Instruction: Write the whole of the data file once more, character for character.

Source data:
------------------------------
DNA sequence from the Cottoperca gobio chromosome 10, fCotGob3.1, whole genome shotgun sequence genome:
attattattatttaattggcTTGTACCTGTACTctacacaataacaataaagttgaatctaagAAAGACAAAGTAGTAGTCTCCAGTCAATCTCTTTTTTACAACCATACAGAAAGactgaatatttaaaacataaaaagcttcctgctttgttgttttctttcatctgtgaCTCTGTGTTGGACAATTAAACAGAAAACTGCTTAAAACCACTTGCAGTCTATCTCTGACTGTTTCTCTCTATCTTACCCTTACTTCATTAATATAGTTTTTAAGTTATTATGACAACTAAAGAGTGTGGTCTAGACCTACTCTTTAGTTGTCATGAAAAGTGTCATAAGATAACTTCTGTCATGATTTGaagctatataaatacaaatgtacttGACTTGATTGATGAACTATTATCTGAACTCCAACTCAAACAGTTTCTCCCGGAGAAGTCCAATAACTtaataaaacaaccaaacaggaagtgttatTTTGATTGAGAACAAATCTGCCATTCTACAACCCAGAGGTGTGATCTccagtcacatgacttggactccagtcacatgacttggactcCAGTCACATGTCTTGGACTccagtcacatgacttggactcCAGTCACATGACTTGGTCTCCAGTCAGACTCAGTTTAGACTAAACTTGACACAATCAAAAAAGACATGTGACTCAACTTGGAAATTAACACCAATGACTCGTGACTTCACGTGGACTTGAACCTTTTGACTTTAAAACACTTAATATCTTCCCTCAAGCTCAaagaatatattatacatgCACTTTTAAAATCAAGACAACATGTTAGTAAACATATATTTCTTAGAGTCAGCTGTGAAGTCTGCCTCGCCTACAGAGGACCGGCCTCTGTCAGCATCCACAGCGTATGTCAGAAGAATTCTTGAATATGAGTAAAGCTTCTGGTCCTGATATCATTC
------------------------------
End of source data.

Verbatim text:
DNA sequence from the Cottoperca gobio chromosome 10, fCotGob3.1, whole genome shotgun sequence genome:
attattattatttaattggcTTGTACCTGTACTctacacaataacaataaagttgaatctaagAAAGACAAAGTAGTAGTCTCCAGTCAATCTCTTTTTTACAACCATACAGAAAGactgaatatttaaaacataaaaagcttcctgctttgttgttttctttcatctgtgaCTCTGTGTTGGACAATTAAACAGAAAACTGCTTAAAACCACTTGCAGTCTATCTCTGACTGTTTCTCTCTATCTTACCCTTACTTCATTAATATAGTTTTTAAGTTATTATGACAACTAAAGAGTGTGGTCTAGACCTACTCTTTAGTTGTCATGAAAAGTGTCATAAGATAACTTCTGTCATGATTTGaagctatataaatacaaatgtacttGACTTGATTGATGAACTATTATCTGAACTCCAACTCAAACAGTTTCTCCCGGAGAAGTCCAATAACTtaataaaacaaccaaacaggaagtgttatTTTGATTGAGAACAAATCTGCCATTCTACAACCCAGAGGTGTGATCTccagtcacatgacttggactccagtcacatgacttggactcCAGTCACATGTCTTGGACTccagtcacatgacttggactcCAGTCACATGACTTGGTCTCCAGTCAGACTCAGTTTAGACTAAACTTGACACAATCAAAAAAGACATGTGACTCAACTTGGAAATTAACACCAATGACTCGTGACTTCACGTGGACTTGAACCTTTTGACTTTAAAACACTTAATATCTTCCCTCAAGCTCAaagaatatattatacatgCACTTTTAAAATCAAGACAACATGTTAGTAAACATATATTTCTTAGAGTCAGCTGTGAAGTCTGCCTCGCCTACAGAGGACCGGCCTCTGTCAGCATCCACAGCGTATGTCAGAAGAATTCTTGAATATGAGTAAAGCTTCTGGTCCTGATATCATTC